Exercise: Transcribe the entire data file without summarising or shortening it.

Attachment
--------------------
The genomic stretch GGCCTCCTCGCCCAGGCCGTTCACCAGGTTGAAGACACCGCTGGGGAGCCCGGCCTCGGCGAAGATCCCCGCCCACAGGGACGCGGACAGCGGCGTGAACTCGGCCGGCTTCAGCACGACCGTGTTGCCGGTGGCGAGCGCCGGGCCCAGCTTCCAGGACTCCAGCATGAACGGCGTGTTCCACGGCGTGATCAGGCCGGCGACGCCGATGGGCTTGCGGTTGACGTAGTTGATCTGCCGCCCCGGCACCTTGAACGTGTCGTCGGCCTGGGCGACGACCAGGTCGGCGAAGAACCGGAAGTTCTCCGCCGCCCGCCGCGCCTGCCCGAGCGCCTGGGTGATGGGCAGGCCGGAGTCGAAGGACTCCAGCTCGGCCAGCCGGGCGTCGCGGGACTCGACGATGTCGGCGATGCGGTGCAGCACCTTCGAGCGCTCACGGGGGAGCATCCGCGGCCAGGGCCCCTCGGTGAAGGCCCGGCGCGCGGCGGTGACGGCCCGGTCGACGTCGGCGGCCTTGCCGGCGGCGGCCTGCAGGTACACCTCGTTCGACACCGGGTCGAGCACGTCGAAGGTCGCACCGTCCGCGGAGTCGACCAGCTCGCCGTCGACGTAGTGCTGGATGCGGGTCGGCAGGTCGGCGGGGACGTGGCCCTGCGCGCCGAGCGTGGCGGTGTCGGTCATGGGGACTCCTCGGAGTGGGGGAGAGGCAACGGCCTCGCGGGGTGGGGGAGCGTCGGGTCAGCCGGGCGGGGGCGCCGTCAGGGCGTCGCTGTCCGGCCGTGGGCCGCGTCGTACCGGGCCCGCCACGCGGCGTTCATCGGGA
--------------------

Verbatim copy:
The genomic stretch GGCCTCCTCGCCCAGGCCGTTCACCAGGTTGAAGACACCGCTGGGGAGCCCGGCCTCGGCGAAGATCCCCGCCCACAGGGACGCGGACAGCGGCGTGAACTCGGCCGGCTTCAGCACGACCGTGTTGCCGGTGGCGAGCGCCGGGCCCAGCTTCCAGGACTCCAGCATGAACGGCGTGTTCCACGGCGTGATCAGGCCGGCGACGCCGATGGGCTTGCGGTTGACGTAGTTGATCTGCCGCCCCGGCACCTTGAACGTGTCGTCGGCCTGGGCGACGACCAGGTCGGCGAAGAACCGGAAGTTCTCCGCCGCCCGCCGCGCCTGCCCGAGCGCCTGGGTGATGGGCAGGCCGGAGTCGAAGGACTCCAGCTCGGCCAGCCGGGCGTCGCGGGACTCGACGATGTCGGCGATGCGGTGCAGCACCTTCGAGCGCTCACGGGGGAGCATCCGCGGCCAGGGCCCCTCGGTGAAGGCCCGGCGCGCGGCGGTGACGGCCCGGTCGACGTCGGCGGCCTTGCCGGCGGCGGCCTGCAGGTACACCTCGTTCGACACCGGGTCGAGCACGTCGAAGGTCGCACCGTCCGCGGAGTCGACCAGCTCGCCGTCGACGTAGTGCTGGATGCGGGTCGGCAGGTCGGCGGGGACGTGGCCCTGCGCGCCGAGCGTGGCGGTGTCGGTCATGGGGACTCCTCGGAGTGGGGGAGAGGCAACGGCCTCGCGGGGTGGGGGAGCGTCGGGTCAGCCGGGCGGGGGCGCCGTCAGGGCGTCGCTGTCCGGCCGTGGGCCGCGTCGTACCGGGCCCGCCACGCGGCGTTCATCGGGA